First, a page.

Simplicity is a secondary criterion, *after* predictive power. That is, it is only applied after we have two or more theories with equal predictive power, that equally lead us to expect the data. At that point, simplicity enters in as a tiebreaker. It’s OK for explanatory theories to be pretty complex, since reality is often complex. What simplicity says is don’t make your explanatory theory *more* complex than it needs to be, in order to explain the data we have. That’s different from saying that all theories should be simple in nature.

    • Professor Welty

      Although I (as a former academic) am appalled at the idea of plagiarism, I am somewhat grateful for this case, since it brought you to this site, and led to you to posting those comments. I entirely agree with your comments, and I will say that for many years, I used to counter comments on the order of “Ockham’s razor says follow the simpler explanation” with “yes, if ALL ELSE IS EQUAL, which it almost never is”. So, there is no dispute there at all. For the biochemical examples, in most cases, what needs to be taken into account are some fairly subtle details of the effects of evolutionary change, some of which actually involve parsimony at a functional level. For example some pathways that appear to be unnecessary by any possible criterion, remain in place simply because the cost of removing them is not “worth the benefit” or in stricter evolutionary terms, supplies no selective advantage to the organism. This is why vestigial organs and molecular pathways exist.

      Having said that, I will say that I do believe that the principle of parsimony is often misused and abused, not just in the context of ignoring the “all things being” equal clause, but also in some atheist arguments against theism. For example in counter to a statement that God is not disproven by the fact that science can explain all natural phenomena, I have heard it claimed that if God is not necessary to understand how the world works, it only adds useless complexity to posit a God. I think that is false, for a number of reasons, chief of which is that an understanding of how the world works is only a small part of everything there is to understand. But that is a fairly large subject to be well covered here.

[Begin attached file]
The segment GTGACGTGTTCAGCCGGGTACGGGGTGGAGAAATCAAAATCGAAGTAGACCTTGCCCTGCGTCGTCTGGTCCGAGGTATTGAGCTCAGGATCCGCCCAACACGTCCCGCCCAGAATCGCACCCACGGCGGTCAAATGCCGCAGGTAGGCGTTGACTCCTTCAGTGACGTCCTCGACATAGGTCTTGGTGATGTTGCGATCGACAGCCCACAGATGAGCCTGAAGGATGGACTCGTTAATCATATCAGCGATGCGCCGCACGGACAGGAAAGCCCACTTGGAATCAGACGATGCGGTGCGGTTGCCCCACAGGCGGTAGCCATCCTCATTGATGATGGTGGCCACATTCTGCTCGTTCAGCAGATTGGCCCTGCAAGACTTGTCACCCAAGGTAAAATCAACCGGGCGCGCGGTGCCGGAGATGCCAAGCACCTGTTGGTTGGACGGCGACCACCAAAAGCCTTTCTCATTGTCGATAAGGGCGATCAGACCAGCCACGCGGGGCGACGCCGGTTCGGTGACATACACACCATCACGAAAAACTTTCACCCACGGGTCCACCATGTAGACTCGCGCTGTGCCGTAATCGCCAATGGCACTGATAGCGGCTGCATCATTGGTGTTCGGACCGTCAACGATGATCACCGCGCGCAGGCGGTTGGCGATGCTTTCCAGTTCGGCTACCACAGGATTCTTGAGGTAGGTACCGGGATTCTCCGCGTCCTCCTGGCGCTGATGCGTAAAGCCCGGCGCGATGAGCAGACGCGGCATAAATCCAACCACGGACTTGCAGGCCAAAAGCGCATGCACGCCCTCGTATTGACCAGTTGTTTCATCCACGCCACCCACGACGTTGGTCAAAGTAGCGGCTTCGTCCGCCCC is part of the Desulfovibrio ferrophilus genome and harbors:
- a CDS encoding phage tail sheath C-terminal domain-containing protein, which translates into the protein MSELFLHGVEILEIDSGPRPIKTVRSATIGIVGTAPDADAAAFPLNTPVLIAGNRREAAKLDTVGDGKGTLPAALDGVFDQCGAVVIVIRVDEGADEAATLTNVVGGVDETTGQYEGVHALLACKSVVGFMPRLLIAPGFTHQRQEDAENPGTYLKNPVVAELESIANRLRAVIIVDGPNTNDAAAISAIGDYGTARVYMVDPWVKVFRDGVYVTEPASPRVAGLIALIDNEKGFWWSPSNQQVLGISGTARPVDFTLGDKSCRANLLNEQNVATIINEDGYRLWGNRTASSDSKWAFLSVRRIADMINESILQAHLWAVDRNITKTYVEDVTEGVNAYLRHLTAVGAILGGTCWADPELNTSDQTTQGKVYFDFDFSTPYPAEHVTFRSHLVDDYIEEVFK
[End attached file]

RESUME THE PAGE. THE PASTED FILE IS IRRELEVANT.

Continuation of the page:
I am assuming that you are the Greg Welty at the Philosophy Dept. of Southeastern University, and if so, I feel honored to have your comments here, and would welcome any further thoughts you might have on this or any other posts. (or tweets). Peace.

      • gregwelty says:

        I entirely agree that the principle is often abused. It certainly is not obvious that atheism is a simpler hypothesis than theism. Indeed, you might find it interesting that appeal to the principle of parsimony is the centerpiece of Swinburne’s program of natural theology in *The Existence of God*. Swinburne (a theistic evolutionist, BTW) argues that the atheist ‘stopping point’ of explanation is not nearly as simple as the theist stopping point. Here’s an example of how that argument would go:

        http://users.ox.ac.uk/~orie0087/pdf_files/Papers from Philosophical Journals/God as the Simplest Expanation of the Universe.pdf

        So the idea that simplicity automatically favors atheism over theism seems to me quite dubious.

  4. gregwelty says:

    The link I offered in the previous comment seems broken. Perhaps this will work instead.

  5. Pingback: Whatever Works | The Book of Works